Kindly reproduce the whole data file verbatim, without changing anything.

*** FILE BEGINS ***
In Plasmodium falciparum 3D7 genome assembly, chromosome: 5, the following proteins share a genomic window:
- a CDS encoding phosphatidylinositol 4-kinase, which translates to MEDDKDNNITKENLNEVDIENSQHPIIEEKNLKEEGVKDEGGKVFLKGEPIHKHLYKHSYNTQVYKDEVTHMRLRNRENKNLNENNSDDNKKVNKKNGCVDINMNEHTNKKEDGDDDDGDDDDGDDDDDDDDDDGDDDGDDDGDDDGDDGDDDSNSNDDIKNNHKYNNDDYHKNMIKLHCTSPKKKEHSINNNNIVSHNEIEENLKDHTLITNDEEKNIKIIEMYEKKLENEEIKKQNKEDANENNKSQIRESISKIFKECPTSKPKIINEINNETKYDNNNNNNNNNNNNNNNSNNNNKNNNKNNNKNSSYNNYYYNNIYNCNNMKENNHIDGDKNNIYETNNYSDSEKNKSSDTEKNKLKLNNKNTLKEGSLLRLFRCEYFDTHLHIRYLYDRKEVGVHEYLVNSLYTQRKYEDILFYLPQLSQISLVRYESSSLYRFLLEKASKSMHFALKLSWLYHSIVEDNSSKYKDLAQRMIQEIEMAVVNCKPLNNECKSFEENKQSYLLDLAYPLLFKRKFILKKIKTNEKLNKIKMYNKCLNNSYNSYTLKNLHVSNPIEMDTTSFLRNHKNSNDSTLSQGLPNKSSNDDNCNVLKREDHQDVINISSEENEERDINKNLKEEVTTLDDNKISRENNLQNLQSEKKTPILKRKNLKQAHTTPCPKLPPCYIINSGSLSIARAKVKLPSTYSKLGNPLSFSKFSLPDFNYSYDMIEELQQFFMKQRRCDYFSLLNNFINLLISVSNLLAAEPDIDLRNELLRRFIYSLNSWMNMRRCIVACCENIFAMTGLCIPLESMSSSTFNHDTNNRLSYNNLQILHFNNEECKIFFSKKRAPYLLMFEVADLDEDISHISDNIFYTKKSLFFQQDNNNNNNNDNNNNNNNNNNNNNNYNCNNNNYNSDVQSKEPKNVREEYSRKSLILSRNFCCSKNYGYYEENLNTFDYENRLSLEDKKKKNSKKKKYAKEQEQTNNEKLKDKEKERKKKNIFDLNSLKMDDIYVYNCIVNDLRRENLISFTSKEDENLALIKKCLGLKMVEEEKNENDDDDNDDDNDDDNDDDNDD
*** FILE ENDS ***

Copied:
In Plasmodium falciparum 3D7 genome assembly, chromosome: 5, the following proteins share a genomic window:
- a CDS encoding phosphatidylinositol 4-kinase, which translates to MEDDKDNNITKENLNEVDIENSQHPIIEEKNLKEEGVKDEGGKVFLKGEPIHKHLYKHSYNTQVYKDEVTHMRLRNRENKNLNENNSDDNKKVNKKNGCVDINMNEHTNKKEDGDDDDGDDDDGDDDDDDDDDDGDDDGDDDGDDDGDDGDDDSNSNDDIKNNHKYNNDDYHKNMIKLHCTSPKKKEHSINNNNIVSHNEIEENLKDHTLITNDEEKNIKIIEMYEKKLENEEIKKQNKEDANENNKSQIRESISKIFKECPTSKPKIINEINNETKYDNNNNNNNNNNNNNNNSNNNNKNNNKNNNKNSSYNNYYYNNIYNCNNMKENNHIDGDKNNIYETNNYSDSEKNKSSDTEKNKLKLNNKNTLKEGSLLRLFRCEYFDTHLHIRYLYDRKEVGVHEYLVNSLYTQRKYEDILFYLPQLSQISLVRYESSSLYRFLLEKASKSMHFALKLSWLYHSIVEDNSSKYKDLAQRMIQEIEMAVVNCKPLNNECKSFEENKQSYLLDLAYPLLFKRKFILKKIKTNEKLNKIKMYNKCLNNSYNSYTLKNLHVSNPIEMDTTSFLRNHKNSNDSTLSQGLPNKSSNDDNCNVLKREDHQDVINISSEENEERDINKNLKEEVTTLDDNKISRENNLQNLQSEKKTPILKRKNLKQAHTTPCPKLPPCYIINSGSLSIARAKVKLPSTYSKLGNPLSFSKFSLPDFNYSYDMIEELQQFFMKQRRCDYFSLLNNFINLLISVSNLLAAEPDIDLRNELLRRFIYSLNSWMNMRRCIVACCENIFAMTGLCIPLESMSSSTFNHDTNNRLSYNNLQILHFNNEECKIFFSKKRAPYLLMFEVADLDEDISHISDNIFYTKKSLFFQQDNNNNNNNDNNNNNNNNNNNNNNYNCNNNNYNSDVQSKEPKNVREEYSRKSLILSRNFCCSKNYGYYEENLNTFDYENRLSLEDKKKKNSKKKKYAKEQEQTNNEKLKDKEKERKKKNIFDLNSLKMDDIYVYNCIVNDLRRENLISFTSKEDENLALIKKCLGLKMVEEEKNENDDDDNDDDNDDDNDDDNDD